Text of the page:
This love affair is interrupted by international complications and the machinations of German spies, the whole combining to form a most interesting series of situations, which, coupled with the magnificent photography, makes this picture subject one of the most attractive ever produced by Mr. Griffith. The chief roles are in the hands of capable screen players, many of whom appear for the first time under the Artcraft trademark. These include Henry Walthall, Lillian Gish, Robert Harron and others, all of whose portrayals are essentially artistic and lend much to the verisimilitude of the scenes. That “The Great Love,” as a superb picture spectacle, is destined to rank among his best productions, in no sense inferior to his great picture, “Hearts of the World,” now being successfully presented in New York, seems a certainty.
GRIFFITH TALKS OF “THE GREAT LOVE”
He Says Title of Picture Means Many Things
Referring to the title of his picture, ‘The Great Love,” David Wark Griffith, the famous picture producer said in a recent interview that it meant many things. “It may mean the love of country, then again it may mean the love of individuals,” he said. “At any rate I hope to show in this picture the remarkable transition of the butterfly life of British society, with that of the stern, sincere hard-workers in the great cause of winning the war.” Mr. Griffith said when Queen Alexandra heard of his project, that of commemorating many of the historic war scenes in England in motion pictures, she was gracious enough to come to Lady Diana Manners’ hospital and devote nearly an entire day in arranging the hospital scenes shown in the picture and appearing in them herself. This remarkable photoplay has a deeply interesting love story with numerous war situations and tense dramatic moments. The story has been admirably handled and the players are of stellar celebrity. It will be shown at the theatre on next.
BRITISH WOMEN ARE PATRIOTIC
Half at No Sacrifice as Shown in “The Great Love” THE noble sacrifices made by the most distinguished women in the higher circles in England, are adequately shown in David Wark Griffith’s remarkable photoplay, “The Great Love,” which will be shown at the theatre next Since the beginning of the great war, England has sent the flower of its nobility to the front and untold thousands have laid down their lives upon the ensanguined battlefields of France and Belgium. At home the women and men have united in the great work of caring for the wounded and in prosecuting the relief activities so essential to the successful conduct of the war.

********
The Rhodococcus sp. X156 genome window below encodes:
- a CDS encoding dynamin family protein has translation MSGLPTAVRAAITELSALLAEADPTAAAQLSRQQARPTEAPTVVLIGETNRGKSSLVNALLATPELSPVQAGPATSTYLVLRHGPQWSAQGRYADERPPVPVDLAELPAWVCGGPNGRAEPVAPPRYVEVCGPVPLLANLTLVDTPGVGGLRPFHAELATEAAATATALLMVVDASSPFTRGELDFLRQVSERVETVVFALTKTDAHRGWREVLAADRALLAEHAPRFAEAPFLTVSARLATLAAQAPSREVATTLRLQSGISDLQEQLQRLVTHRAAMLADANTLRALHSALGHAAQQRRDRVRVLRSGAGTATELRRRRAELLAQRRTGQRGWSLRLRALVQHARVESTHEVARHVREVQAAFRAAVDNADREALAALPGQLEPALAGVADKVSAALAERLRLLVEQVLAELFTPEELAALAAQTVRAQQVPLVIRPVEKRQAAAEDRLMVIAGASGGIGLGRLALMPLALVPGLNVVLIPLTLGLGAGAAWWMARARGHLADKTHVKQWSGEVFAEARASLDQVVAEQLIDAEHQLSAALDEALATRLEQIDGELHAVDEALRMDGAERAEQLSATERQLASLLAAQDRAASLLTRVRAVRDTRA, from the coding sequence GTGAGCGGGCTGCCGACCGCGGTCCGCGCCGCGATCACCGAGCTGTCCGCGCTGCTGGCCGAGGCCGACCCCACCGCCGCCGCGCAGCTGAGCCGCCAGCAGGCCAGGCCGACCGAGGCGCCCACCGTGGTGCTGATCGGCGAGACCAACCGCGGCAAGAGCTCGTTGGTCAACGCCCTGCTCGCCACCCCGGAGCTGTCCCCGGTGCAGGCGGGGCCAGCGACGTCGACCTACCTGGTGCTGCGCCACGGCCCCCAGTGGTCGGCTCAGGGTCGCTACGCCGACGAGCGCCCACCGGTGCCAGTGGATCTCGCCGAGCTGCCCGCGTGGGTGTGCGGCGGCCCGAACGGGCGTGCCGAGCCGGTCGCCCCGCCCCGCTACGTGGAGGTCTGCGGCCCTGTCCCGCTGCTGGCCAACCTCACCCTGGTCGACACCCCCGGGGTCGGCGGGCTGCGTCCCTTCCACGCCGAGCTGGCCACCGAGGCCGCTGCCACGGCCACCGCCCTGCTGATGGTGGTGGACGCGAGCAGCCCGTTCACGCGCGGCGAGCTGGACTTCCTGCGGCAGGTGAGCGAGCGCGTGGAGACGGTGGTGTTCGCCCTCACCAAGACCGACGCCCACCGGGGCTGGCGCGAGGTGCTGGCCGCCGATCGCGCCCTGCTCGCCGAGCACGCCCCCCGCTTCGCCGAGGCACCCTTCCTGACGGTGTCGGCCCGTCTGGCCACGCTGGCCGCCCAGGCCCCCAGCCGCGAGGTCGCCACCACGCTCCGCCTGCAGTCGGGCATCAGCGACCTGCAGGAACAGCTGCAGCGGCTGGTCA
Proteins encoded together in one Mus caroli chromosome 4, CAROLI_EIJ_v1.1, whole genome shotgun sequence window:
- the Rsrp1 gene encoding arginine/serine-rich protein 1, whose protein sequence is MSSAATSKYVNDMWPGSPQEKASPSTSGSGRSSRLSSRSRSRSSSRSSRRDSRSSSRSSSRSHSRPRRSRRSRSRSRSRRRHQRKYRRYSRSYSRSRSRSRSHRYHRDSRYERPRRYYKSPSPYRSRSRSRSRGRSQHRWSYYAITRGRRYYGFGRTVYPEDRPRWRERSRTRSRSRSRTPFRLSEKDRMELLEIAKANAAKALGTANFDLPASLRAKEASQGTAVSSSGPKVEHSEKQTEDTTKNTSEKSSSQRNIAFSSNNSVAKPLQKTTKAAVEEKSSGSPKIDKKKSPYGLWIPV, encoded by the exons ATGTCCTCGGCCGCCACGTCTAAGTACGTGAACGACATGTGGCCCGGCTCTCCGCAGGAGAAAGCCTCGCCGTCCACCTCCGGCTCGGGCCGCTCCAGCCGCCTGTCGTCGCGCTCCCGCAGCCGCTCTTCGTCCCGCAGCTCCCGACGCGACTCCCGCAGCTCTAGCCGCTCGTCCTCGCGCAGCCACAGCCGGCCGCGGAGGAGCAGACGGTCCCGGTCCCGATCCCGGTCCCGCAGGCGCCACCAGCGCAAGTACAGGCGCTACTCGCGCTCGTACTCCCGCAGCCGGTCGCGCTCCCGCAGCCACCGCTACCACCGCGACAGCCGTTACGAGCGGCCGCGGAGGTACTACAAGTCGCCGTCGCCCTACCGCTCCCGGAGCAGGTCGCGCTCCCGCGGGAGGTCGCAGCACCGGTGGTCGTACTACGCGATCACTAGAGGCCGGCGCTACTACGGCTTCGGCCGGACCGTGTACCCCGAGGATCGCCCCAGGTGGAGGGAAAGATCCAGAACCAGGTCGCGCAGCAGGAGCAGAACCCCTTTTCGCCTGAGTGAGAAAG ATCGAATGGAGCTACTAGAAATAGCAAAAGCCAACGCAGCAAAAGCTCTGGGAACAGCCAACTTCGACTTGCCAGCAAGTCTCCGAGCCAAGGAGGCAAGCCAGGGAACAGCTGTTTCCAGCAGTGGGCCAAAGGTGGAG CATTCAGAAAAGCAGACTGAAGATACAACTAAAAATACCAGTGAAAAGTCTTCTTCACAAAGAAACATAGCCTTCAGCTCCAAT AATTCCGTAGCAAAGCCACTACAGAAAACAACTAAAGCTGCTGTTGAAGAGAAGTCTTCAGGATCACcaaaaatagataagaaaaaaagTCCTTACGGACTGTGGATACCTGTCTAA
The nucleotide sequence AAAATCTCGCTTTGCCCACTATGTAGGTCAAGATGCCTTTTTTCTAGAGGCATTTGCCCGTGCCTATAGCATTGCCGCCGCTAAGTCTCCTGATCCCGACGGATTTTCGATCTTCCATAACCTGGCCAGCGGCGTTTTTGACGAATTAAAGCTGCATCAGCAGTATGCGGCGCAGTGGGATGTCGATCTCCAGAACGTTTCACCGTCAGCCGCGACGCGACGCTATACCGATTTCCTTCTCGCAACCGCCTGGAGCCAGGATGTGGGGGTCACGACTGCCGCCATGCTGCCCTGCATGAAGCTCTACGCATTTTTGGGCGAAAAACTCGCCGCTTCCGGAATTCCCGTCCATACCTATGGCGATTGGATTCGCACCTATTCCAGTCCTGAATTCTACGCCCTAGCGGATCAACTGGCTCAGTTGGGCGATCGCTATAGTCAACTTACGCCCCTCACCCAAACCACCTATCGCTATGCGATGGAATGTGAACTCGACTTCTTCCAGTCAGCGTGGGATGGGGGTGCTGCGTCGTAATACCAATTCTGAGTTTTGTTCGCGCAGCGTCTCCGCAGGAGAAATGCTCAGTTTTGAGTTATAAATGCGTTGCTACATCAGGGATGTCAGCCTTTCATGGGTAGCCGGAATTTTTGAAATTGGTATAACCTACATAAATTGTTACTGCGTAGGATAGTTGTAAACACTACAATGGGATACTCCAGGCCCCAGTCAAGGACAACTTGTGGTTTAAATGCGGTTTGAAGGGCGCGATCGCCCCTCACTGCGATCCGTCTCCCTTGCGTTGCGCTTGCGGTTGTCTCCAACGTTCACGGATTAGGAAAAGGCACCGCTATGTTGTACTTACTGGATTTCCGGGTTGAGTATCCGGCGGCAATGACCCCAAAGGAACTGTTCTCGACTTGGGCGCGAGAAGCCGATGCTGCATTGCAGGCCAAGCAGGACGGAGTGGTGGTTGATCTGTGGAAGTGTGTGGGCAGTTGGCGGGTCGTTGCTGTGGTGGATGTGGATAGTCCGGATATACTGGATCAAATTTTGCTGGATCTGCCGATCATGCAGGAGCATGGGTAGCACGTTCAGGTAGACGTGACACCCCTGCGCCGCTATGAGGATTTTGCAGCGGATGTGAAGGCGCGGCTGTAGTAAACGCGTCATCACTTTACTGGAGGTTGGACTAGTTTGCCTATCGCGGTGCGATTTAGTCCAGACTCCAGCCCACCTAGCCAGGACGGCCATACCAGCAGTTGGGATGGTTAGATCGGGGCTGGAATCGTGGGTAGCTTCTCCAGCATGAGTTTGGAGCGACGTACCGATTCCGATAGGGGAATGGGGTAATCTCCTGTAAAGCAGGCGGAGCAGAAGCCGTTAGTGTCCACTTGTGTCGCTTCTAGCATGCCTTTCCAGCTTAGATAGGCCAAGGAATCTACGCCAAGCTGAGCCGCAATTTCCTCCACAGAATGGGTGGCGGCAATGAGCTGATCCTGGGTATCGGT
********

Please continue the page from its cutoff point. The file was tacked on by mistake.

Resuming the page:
This is the awakening that is portrayed with startling fidelity in “The Great Love.” Among those who for the first time appear in the photoplay are such well-known distinguished personages as Queen Alexandra, Lady Diana Manners, Countess Masserene, Elizabeth Asquith, Lady Lavery and others. In the cast of players are Lillian Gish, Robert Harron, Henry B. Walthall, George Fawcett, George Seigmann, Gloria Hope and others.
For the Exploitation of “The Great Love ’
The announcement that David W. Griffith’s first picture production for Artcraft, “The Great Love,” a remarkable photoplay in which Queen Alexandra and many women of the British nobility are pictured, is to be presented at our playhouse next …….. has caused a profound sensation among our clientele. This is the first time that the great productions of Mr. Griffith, the man who created “The Birth of a Nation,” “Intolerance,” “Hearts of the World” and other screen triumphs, are available to the general public at regular prices, and for the first time also, Mr. Griffith’s famous stars, including Lillian Gish, Henry B. Walthall, Robert Harron, George, Fawcett and others, are seen in Artcraft pictures.
“The Great Love” is in every respect a splendid photoplay of love, war and national devotion to the service of country and world democracy. It is a production fully up to the high standard of artistry for which the name of Griffith stands and for which he has become famous in the field of the silent drama. We know of no cinema production that surpasses in beauty and popular interest those bearing the Griff ith-Artcraft trade mark and we recommend “The Great Love” to you with the firm conviction that you will acclaim it one of the very best spectacles ever displayed at our theatre.
Hoping to see you at the premier, we beg to remain.